By blindly insisting the creation myth of the Semitic tribes who became the Jewish people is fact - and telling children it is a valid alternative to the Big Bang - evangelical Christians are attributing to God the lack of imagination that cripples their own view of both humanity and the wider universe.
The trouble is that we all tend to think we're a little more well-liked than we are. Therefore, the receiving of a Hallmark offering is often the only validation we have of our self-perceived popularity.
Last week, with little fanfare and under heavy security, an historic meeting took place in Rome which marked a turning point in interfaith relations. Inside the 16th century Casina Pio IV villa, home to the Vatican's Pontifical Academy of Sciences, seven clerics representing over five billion people overcame lingering traditions of suspicion to commit to the eradication of modern day slavery by the year 2020.
Our dialogues which both underpin and overarch our practical initiatives will include reflecting on what we might say together, and differently, about the mission of Jesus Christ and the Prophet Muhammad...
Hello again. Still super connected?! I thought so. It's funny. When you take the time to stop and think about your life, you might not like what realisations occur. What if, for example, answers to the questions 'what do I want?' 'what makes me happy?' 'what is my life's purpose?' remain unknown?
As a church we can't teach how bad sin is, to love your neighbour as yourself, to live in Jesus' example; then attach 10 asterisks at the bottom of the page with our 'terms and conditions'. I'm sick of feeling part of a faith that, in part, will charitably give with one hand and damage with the other. Its literal hypocrisy, and its nothing like the religion that I believe in...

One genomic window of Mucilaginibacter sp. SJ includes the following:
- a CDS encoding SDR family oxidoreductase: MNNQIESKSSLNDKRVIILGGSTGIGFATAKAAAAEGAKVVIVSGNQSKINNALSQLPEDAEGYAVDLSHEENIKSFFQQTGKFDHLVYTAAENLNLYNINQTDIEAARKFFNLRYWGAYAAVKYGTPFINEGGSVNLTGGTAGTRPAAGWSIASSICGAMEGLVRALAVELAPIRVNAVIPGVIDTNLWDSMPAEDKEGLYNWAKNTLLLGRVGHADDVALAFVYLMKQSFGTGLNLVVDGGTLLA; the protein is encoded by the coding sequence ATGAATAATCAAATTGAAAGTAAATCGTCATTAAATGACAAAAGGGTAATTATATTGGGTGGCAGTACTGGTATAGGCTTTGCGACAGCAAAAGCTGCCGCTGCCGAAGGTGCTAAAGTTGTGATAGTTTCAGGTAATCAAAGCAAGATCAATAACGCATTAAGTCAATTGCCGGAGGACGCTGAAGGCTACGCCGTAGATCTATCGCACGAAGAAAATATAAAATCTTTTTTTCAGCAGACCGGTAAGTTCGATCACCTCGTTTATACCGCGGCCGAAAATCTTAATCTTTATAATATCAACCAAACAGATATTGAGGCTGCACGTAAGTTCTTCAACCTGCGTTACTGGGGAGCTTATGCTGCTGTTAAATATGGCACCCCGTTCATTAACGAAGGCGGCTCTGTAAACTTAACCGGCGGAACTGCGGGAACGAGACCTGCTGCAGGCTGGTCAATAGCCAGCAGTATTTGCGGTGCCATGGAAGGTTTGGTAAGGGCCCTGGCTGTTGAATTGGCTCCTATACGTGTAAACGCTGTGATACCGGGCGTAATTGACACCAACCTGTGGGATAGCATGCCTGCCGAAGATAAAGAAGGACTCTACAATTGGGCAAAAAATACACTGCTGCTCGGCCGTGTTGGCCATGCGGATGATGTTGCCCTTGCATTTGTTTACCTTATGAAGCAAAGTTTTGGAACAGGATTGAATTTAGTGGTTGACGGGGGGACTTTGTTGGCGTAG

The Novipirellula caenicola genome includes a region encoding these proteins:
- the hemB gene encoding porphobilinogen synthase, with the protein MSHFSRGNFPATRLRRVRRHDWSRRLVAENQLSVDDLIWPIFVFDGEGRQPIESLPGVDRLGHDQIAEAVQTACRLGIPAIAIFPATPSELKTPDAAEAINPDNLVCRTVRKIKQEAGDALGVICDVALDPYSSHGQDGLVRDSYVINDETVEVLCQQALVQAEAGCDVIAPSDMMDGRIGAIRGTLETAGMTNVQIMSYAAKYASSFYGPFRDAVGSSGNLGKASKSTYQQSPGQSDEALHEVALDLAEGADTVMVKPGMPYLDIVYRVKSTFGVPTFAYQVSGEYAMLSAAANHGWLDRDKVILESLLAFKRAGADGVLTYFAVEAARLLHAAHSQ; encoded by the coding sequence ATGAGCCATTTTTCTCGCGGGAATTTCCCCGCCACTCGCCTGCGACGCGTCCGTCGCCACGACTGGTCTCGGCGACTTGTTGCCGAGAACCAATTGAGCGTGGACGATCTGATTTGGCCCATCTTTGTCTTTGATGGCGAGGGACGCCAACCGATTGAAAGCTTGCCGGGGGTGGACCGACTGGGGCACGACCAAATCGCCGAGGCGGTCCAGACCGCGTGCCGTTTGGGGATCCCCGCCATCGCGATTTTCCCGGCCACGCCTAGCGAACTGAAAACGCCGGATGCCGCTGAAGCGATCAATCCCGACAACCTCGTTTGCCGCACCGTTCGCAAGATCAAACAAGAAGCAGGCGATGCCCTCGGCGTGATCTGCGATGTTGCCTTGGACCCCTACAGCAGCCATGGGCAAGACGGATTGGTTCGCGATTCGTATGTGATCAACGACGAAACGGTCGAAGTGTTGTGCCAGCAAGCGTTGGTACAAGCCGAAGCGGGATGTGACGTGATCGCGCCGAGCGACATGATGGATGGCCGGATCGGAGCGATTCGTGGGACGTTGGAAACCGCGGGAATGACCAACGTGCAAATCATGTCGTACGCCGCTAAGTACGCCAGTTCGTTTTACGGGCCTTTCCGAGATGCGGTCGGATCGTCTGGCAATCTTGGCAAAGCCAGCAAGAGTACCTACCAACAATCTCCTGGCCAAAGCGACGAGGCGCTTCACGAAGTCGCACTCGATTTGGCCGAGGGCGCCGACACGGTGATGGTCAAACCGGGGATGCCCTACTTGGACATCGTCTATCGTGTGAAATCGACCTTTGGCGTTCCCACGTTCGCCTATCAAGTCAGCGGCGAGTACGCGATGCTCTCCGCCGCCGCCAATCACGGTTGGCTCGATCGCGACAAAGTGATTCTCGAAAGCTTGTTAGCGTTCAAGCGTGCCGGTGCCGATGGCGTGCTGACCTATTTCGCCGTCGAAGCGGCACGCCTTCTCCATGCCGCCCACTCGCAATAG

We live in a contingent world and do not have the luxury of choosing our friends; we share a seat with anyone who offers. And we must never lose our focus on the individual amid the complexity of the global.
In some ways I have remained evangelical but sustained by liberal querying and exploration. I have formed good partnerships with evangelical colleagues and in my own church which have enabled successful collaborations. However, I have not gone back to the evangelical places of my youth...
The World War One Centenary is a time to reflect one of the biggest wastes of human lives in the 20th Century. Why it happened, the lives it destroyed and how future wars can be averted are important lessons for our age. The ceramic poppies at the tower of London - 888,246 of them, each representing an extinguished human life - formed the centre of many moving tributes across the country.
While welcoming an opportunity to engage in those issues it is also important to challenge the implication that positive change is something which struggles to come out of religions. Traditional they may be, but mainstream religion has, and continues to have, an enormous positive impact on UK society and a great capacity to create positive change.
Last week, Shahzad Masih and Shama Bibi, a Christian couple who had spent years in modern-day slavery in Punjab province in Pakistan, were brutally beaten and burned to death at the brick kiln where they work after they were accused of blasphemy for desecrating the Holy Qur'an.
Being a Christian doesn't dictate my political position in the way that you might stereotypically think. I don't believe in a theocracy! I am a liberal in my politics so naturally I'll vote differently from my colleagues in other parties. But it does shape what I get passionate about - housing for those in need, compassion and dignity for those claiming asylum, tackling poverty. What is more, realising that you are part of a religious (and political!) minority tends to heighten my liberal instincts to protect freedom of speech and association, and to defend those on the margins whose worth is undermined, ignored or misunderstood in a rush to appeal to the majority.
In what sense could God have been glorified as a result of the First World War? Was he on the side of the British and her allies? Is that why we won, and is that what glorified him? Didn't the Germans pray to the same God?
Executions have surged under President Rouhani, with Iran now having surpassed China in executions per capita. Since Rouhani's ascension to the presidency, 650 people have been executed, with 250 executions in early 2014 alone.
While it may be more comforting to consider these men but lone wolves acting upon their own deranged ideas, that no longer seems to be the case. In this age of social media and easily accessible information in which we live, it is no longer necessary for contact to be made for a message to be passed on.
A former tank commander from the Swedish army posts a comment on the page of a man he believes to be fighting in Syria. Asking for guidance on where to travel to and which groups to join, he writes: 'I don't know who to trust'...